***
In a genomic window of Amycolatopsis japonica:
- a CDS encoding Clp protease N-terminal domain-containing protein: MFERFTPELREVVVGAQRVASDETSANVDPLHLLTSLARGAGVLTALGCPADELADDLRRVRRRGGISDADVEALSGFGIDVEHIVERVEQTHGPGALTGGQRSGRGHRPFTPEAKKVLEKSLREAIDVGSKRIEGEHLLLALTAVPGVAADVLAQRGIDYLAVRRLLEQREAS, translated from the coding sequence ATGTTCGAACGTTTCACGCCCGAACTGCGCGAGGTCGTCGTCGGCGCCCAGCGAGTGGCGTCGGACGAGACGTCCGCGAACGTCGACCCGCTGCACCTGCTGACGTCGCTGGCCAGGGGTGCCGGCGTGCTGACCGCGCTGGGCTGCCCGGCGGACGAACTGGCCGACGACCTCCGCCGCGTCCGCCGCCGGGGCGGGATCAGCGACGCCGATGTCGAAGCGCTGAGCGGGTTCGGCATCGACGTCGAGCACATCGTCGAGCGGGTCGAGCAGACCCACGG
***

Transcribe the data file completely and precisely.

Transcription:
In a genomic window of Amycolatopsis japonica:
- a CDS encoding Clp protease N-terminal domain-containing protein: MFERFTPELREVVVGAQRVASDETSANVDPLHLLTSLARGAGVLTALGCPADELADDLRRVRRRGGISDADVEALSGFGIDVEHIVERVEQTHGPGALTGGQRSGRGHRPFTPEAKKVLEKSLREAIDVGSKRIEGEHLLLALTAVPGVAADVLAQRGIDYLAVRRLLEQREAS, translated from the coding sequence ATGTTCGAACGTTTCACGCCCGAACTGCGCGAGGTCGTCGTCGGCGCCCAGCGAGTGGCGTCGGACGAGACGTCCGCGAACGTCGACCCGCTGCACCTGCTGACGTCGCTGGCCAGGGGTGCCGGCGTGCTGACCGCGCTGGGCTGCCCGGCGGACGAACTGGCCGACGACCTCCGCCGCGTCCGCCGCCGGGGCGGGATCAGCGACGCCGATGTCGAAGCGCTGAGCGGGTTCGGCATCGACGTCGAGCACATCGTCGAGCGGGTCGAGCAGACCCACGG